Compliance Guidance

Franchise tax filing information by state

Can Discern help me file franchise tax?

States levy a variety of different types of taxes besides income taxes that are often aggregated under the term “franchise tax", although naming conventions vary widely by state. Discern can help with franchise tax (for Corporations) and annual tax (for LLCs) filings in Delaware. 

In most other states, accountants handle franchise taxes, as they usually require extensive accounting data, and are typically filed in conjunction with your other business state tax returns. The concept of Franchise taxes are most often used by states as a sort of minimum tax to do business in the state (regardless of profitability).

For these states, Discern has compiled some helpful resources:


The Texas Franchise Tax is a privilege tax imposed on each taxable entity formed or organized in Texas or doing business in Texas. The tax is calculated as a percentage of a business’ margin, which most likely requires detailed input from your accountant. Even if your entity qualifies for “no tax due”, you need to file a Texas Franchise Tax Report.

Texas has detailed information on the applicability of the franchise tax to your legal entity, and how to pay it on its website.


Wyoming technically doesn’t have a “franchise tax”, but the filing fee (or “Annual Report License Tax”) for the annual report uses a calculation of total assets in the state of Wyoming, which an accountant typically files. 


For Corporations, Wisconsin Franchise Taxes are typically filed by your accountant alongside corporate income tax filings.

Wisconsin has detailed information on who needs to file, and how to file on their website.

South Carolina

In lieu of a separate annual report, a Corporate License Fee and Annual Report is filed with state corporate income tax filings by your accountant.

South Carolina has detailed information on who needs to file, and how to file on their website.


Illinois Corporate Franchise Taxes are calculated using paid-in-capital, and typically filed by your accountant.

Illinois provides a worksheet to calculate your tax directly on the annual report filing.


Arkansas Franchise Taxes are typically filed by your accountant.

Arkansas has detailed information on who needs to file, and how to file on their website.


Alabama has a business privilege tax. As the state describes it: “The tax is calculated on net worth plus additions, minus exclusions, times the apportionment factor, less the deductions, which equals taxable net worth.”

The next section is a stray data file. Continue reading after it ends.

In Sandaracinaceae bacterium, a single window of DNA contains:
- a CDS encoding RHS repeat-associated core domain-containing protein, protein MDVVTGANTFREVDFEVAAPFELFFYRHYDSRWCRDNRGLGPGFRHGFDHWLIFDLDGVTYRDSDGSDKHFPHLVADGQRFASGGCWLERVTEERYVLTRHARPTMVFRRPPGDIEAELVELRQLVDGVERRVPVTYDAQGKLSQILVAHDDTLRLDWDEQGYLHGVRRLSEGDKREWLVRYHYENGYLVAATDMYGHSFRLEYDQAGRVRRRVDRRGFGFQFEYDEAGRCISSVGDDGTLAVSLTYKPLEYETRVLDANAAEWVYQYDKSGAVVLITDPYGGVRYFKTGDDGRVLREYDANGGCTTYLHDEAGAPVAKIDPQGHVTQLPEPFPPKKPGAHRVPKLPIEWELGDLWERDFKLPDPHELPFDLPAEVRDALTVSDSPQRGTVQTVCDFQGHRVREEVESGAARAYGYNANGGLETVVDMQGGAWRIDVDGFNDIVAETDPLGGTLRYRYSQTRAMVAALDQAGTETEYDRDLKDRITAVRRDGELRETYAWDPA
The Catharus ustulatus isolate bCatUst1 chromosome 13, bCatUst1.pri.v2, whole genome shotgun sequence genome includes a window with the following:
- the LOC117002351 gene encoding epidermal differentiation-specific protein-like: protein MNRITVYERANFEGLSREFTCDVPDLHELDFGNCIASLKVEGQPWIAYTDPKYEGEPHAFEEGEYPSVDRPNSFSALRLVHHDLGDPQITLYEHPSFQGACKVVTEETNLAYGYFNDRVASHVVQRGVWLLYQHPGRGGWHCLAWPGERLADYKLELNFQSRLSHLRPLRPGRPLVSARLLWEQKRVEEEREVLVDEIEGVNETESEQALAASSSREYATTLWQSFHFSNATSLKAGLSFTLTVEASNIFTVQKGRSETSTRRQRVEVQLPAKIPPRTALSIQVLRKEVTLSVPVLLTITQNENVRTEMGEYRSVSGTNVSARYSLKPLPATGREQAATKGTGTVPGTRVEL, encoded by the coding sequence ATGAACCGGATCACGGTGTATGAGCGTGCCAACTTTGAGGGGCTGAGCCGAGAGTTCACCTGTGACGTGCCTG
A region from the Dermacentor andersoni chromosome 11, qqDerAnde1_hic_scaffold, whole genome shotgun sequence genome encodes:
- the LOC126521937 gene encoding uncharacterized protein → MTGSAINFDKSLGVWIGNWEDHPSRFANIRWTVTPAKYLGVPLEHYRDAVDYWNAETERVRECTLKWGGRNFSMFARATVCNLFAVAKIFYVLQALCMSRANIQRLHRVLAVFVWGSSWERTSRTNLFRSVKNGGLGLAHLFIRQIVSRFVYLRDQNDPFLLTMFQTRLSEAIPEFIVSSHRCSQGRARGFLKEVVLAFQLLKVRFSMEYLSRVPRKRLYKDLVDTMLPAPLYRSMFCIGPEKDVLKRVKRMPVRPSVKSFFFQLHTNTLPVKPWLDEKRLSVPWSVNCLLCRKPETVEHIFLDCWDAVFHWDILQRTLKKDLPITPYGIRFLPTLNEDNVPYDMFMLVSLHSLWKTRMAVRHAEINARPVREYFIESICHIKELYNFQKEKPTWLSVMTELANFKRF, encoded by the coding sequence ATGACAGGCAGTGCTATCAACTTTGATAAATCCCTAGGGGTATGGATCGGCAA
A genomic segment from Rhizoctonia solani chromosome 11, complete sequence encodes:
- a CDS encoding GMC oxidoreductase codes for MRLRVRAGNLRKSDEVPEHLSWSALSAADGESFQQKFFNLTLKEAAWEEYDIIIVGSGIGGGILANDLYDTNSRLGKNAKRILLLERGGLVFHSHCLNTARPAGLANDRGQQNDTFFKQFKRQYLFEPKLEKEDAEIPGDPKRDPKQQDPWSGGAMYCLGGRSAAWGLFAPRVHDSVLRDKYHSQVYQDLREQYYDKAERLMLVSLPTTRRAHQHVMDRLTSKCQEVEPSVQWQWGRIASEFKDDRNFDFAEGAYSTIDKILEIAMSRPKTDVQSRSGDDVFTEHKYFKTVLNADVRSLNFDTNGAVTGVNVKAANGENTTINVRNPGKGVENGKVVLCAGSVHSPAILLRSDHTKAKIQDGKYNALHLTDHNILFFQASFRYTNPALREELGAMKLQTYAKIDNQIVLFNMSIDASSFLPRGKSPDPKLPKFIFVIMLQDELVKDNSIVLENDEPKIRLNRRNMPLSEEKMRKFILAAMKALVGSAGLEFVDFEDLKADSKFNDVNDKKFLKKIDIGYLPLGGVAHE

It’s typically filed by your accountant.

New York

Both foreign and domestically registered general business corporations typically file Franchise Taxes alongside their corporate tax return, by an accountant. New York has short instructions on the basics of its franchise tax here.


California has a minimum tax for Corporations called a Franchise Tax. Every corporation that is incorporated, registered, or doing business in California must pay the $800 minimum franchise tax. It's due with your California tax return.

California has detailed information about the Franchise Tax on the Franchise Tax Board's website.

LLCs in California owe an Annual LLC tax which has separate instructions on the California Franchise Tax Board' website.


Georgia has a Net Worth Tax which is additional to its Corporate Income Taxes, due at the same time. It's typically filed by an accountant.

Georgia has an FAQ about both taxes on its state website.


Louisiana has a Franchise Tax based on Capital Employed in addition to their Corporate Income Taxes. It's typically filed by an accountant.

Louisiana has detailed information about both taxes on the Revenue department's website.


Nebraska has an Occupation Tax at the state level, which is based on the amount of paid up capital stock (domestic corporations) or Amount of real estate and personal property in Nebraska (foreign corporations). For corporations, it's due on "even numbered years".

Nebraska has basic instructions on their state website, and an online filing portal. Given the nature of the calculation, the Occupation Tax filing is typically handled by an accountant.

North Carolina

Franchise Taxes in North Carolina are due alongside Corporate income taxes, and typically filed by an accountant.

North Carolina has detailed information about Franchise Taxes on their website.


Every corporation doing business in Oklahoma must file a Franchise Tax return, although typically this is filed alongside a corporate income tax filing in Oklahoma, by an accountant.

Oklahoma releases a tax packet like this 2023 version where it describes details about both tax filings.


Tennessee has a Franchise Tax due alongside its Excise Tax, typically filed by an accountant.

Tennessee has information on both Franchise and Excise Taxes on its website.

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